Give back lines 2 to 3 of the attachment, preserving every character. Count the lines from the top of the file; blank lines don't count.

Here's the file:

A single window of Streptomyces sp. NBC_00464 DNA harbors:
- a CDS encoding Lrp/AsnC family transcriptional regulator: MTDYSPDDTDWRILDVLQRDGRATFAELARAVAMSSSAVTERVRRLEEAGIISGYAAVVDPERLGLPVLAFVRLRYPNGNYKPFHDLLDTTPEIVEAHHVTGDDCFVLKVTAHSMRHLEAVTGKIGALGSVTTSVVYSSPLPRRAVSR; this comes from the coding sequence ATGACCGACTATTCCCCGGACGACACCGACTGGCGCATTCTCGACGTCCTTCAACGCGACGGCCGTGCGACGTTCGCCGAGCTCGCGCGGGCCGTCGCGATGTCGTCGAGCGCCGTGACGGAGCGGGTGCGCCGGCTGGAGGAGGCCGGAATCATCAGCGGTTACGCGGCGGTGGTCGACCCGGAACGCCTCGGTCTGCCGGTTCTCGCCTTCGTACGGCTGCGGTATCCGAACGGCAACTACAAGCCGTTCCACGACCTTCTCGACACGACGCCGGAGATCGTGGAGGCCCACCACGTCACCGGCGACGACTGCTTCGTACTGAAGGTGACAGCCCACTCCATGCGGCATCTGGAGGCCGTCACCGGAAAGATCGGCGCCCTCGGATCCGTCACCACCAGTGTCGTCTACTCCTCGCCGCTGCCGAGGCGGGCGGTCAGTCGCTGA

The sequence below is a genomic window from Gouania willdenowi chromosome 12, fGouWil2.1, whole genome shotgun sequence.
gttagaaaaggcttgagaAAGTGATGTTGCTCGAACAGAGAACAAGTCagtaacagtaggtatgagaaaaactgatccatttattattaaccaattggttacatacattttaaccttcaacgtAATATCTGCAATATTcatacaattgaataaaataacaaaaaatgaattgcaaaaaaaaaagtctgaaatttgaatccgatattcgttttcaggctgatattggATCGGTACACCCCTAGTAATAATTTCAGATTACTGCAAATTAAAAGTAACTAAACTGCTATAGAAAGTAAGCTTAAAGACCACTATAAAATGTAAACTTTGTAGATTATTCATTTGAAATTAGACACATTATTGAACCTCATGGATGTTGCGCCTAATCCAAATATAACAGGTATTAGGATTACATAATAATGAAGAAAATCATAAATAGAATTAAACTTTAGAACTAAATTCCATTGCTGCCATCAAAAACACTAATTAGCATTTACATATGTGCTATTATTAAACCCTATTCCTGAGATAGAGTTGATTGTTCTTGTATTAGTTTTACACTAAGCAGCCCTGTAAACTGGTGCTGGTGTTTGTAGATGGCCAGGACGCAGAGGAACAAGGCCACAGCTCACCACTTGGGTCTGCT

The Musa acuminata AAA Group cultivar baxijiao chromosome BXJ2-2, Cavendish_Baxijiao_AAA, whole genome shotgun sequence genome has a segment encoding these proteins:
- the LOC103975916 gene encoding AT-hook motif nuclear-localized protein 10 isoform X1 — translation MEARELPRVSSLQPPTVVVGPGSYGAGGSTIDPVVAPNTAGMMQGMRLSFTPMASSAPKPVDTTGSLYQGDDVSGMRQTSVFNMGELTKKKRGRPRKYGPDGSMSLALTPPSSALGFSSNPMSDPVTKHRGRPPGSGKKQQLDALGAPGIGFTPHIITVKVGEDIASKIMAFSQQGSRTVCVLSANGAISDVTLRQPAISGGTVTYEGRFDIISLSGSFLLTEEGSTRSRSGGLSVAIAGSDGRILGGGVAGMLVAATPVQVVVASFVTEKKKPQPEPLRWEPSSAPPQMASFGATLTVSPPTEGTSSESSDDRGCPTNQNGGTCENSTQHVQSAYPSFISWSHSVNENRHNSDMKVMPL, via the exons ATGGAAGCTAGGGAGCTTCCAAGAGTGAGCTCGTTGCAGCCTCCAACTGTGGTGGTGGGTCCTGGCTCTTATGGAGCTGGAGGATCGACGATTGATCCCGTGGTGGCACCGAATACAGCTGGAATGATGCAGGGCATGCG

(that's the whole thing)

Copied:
- a CDS encoding Lrp/AsnC family transcriptional regulator: MTDYSPDDTDWRILDVLQRDGRATFAELARAVAMSSSAVTERVRRLEEAGIISGYAAVVDPERLGLPVLAFVRLRYPNGNYKPFHDLLDTTPEIVEAHHVTGDDCFVLKVTAHSMRHLEAVTGKIGALGSVTTSVVYSSPLPRRAVSR; this comes from the coding sequence ATGACCGACTATTCCCCGGACGACACCGACTGGCGCATTCTCGACGTCCTTCAACGCGACGGCCGTGCGACGTTCGCCGAGCTCGCGCGGGCCGTCGCGATGTCGTCGAGCGCCGTGACGGAGCGGGTGCGCCGGCTGGAGGAGGCCGGAATCATCAGCGGTTACGCGGCGGTGGTCGACCCGGAACGCCTCGGTCTGCCGGTTCTCGCCTTCGTACGGCTGCGGTATCCGAACGGCAACTACAAGCCGTTCCACGACCTTCTCGACACGACGCCGGAGATCGTGGAGGCCCACCACGTCACCGGCGACGACTGCTTCGTACTGAAGGTGACAGCCCACTCCATGCGGCATCTGGAGGCCGTCACCGGAAAGATCGGCGCCCTCGGATCCGTCACCACCAGTGTCGTCTACTCCTCGCCGCTGCCGAGGCGGGCGGTCAGTCGCTGA

The sequence below is a genomic window from Gouania willdenowi chromosome 12, fGouWil2.1, whole genome shotgun sequence.